Jeremy's World: Back to the future
You must have noticed in recent years that many airlines are looking back to their roots and repainting aircraft with “retro” liveries. We see the occasional TWA in American’s line-up, together with a 737 in its 1960s AstroJet colors. El Al, Lufthansa, KLM and Aer Lingus are sporting some old-fashioned glamour, and now British Airways is reminding us of British Overseas Airways Corporation (BOAC), British European Airways (BEA) and earlier versions of its liveries as it celebrates an alleged 100th birthday (although it’s really 45). There are a couple of airlines who will probably wait a while before revisiting earlier versions of themselves – I am thinking particularly of my own alma mater, Swissair. The wounds are still too raw!
But what’s the business sense in any of this? It’s not cheap to paint a plane, and apart from the plane-spotters who sit at the end of a runway waiting for one to appear, who cares?
Well, apparently, we do. Judging from the frenetic Twittering and Instagramming when these liveries appear, people love it. I’ve heard the BOAC 747 is being tracked by punters who are buying tickets to fly wherever it’s going, regardless of whether or not they want to go, just to be on it – and given you can’t see the outside from the inside, I wonder why.
It points to something more interesting, and that is recognition of brand equity.
Retro planes are something easyJet, Southwest and AirAsia can’t do; they’re still on their first go-around. As airlines come and go – and we have seen a few disappear just recently – the hankering for a reminder of how good it all once was has business value.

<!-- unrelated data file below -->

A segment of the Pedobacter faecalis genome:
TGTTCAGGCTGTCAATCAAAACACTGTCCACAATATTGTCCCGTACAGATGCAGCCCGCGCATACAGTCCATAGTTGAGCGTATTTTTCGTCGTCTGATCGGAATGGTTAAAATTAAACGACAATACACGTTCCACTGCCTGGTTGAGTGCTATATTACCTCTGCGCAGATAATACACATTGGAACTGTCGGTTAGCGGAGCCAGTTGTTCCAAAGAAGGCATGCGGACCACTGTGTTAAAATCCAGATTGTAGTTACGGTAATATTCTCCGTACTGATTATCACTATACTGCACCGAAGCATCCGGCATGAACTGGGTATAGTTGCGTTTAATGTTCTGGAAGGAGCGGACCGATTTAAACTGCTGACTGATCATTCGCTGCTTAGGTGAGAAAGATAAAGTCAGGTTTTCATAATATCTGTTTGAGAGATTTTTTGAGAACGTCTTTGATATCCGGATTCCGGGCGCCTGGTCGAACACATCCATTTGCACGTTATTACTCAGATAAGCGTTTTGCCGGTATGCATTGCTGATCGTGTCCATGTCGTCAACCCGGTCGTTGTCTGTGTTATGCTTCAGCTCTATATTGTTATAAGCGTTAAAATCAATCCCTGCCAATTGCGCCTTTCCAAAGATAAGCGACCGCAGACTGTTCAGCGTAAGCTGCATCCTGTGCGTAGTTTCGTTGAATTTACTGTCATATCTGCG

How much of this exploration into the past makes it into the future is debatable. There is no question that passengers relish the memories of service levels we enjoyed when these colors were flying. And for those too young to have experienced it, it’s like going to living museum.
On a more factual and serious note, something I have advocated for all my working life are the memories that good food and service induce, thus producing an opinion on the brand. It cannot be underestimated, nor can it be easily quantified, which is why most airlines run by bean counters or ex-LCC operators fail to see the long-term investment value.
I get tired of reading tweets from disgruntled LCC passengers whining about the lousy service and rotten food. It’s their own fault. In the race to get the cheapest fare, you have to make sacrifices.
However, it looks like this trend can be reversed if the retro jet painting exercise is anything to go by. In the same way you can sell a Ralph Lauren Polo shirt for 20 times the price of one of a not-too-dissimilar quality from Walmart, so too can you invest a little more in the cabin, brand it all up nicely to evoke "the good old days," and charge more.
Maybe it’s time to not just get out the old cans of paint but to break out those old menus and crockery and sell the memory of just how good it once was.